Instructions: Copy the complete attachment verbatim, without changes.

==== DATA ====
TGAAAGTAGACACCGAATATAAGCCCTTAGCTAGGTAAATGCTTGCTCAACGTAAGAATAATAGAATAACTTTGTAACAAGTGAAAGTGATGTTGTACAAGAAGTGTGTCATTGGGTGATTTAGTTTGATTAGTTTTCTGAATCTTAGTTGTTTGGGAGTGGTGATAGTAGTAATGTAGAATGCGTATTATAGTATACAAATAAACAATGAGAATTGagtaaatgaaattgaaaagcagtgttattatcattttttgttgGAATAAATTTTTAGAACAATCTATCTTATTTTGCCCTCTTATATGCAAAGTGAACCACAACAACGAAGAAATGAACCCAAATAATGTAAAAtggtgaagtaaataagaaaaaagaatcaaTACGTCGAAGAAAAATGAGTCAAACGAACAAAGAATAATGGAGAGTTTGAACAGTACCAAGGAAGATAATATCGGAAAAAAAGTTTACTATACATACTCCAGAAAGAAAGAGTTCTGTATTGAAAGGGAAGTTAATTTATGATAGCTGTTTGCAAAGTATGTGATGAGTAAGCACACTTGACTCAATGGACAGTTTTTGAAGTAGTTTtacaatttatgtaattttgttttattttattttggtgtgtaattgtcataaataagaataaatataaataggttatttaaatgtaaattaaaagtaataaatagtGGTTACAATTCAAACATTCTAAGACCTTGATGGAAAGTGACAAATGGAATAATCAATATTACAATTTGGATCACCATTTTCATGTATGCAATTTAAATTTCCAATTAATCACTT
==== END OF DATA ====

TGAAAGTAGACACCGAATATAAGCCCTTAGCTAGGTAAATGCTTGCTCAACGTAAGAATAATAGAATAACTTTGTAACAAGTGAAAGTGATGTTGTACAAGAAGTGTGTCATTGGGTGATTTAGTTTGATTAGTTTTCTGAATCTTAGTTGTTTGGGAGTGGTGATAGTAGTAATGTAGAATGCGTATTATAGTATACAAATAAACAATGAGAATTGagtaaatgaaattgaaaagcagtgttattatcattttttgttgGAATAAATTTTTAGAACAATCTATCTTATTTTGCCCTCTTATATGCAAAGTGAACCACAACAACGAAGAAATGAACCCAAATAATGTAAAAtggtgaagtaaataagaaaaaagaatcaaTACGTCGAAGAAAAATGAGTCAAACGAACAAAGAATAATGGAGAGTTTGAACAGTACCAAGGAAGATAATATCGGAAAAAAAGTTTACTATACATACTCCAGAAAGAAAGAGTTCTGTATTGAAAGGGAAGTTAATTTATGATAGCTGTTTGCAAAGTATGTGATGAGTAAGCACACTTGACTCAATGGACAGTTTTTGAAGTAGTTTtacaatttatgtaattttgttttattttattttggtgtgtaattgtcataaataagaataaatataaataggttatttaaatgtaaattaaaagtaataaatagtGGTTACAATTCAAACATTCTAAGACCTTGATGGAAAGTGACAAATGGAATAATCAATATTACAATTTGGATCACCATTTTCATGTATGCAATTTAAATTTCCAATTAATCACTT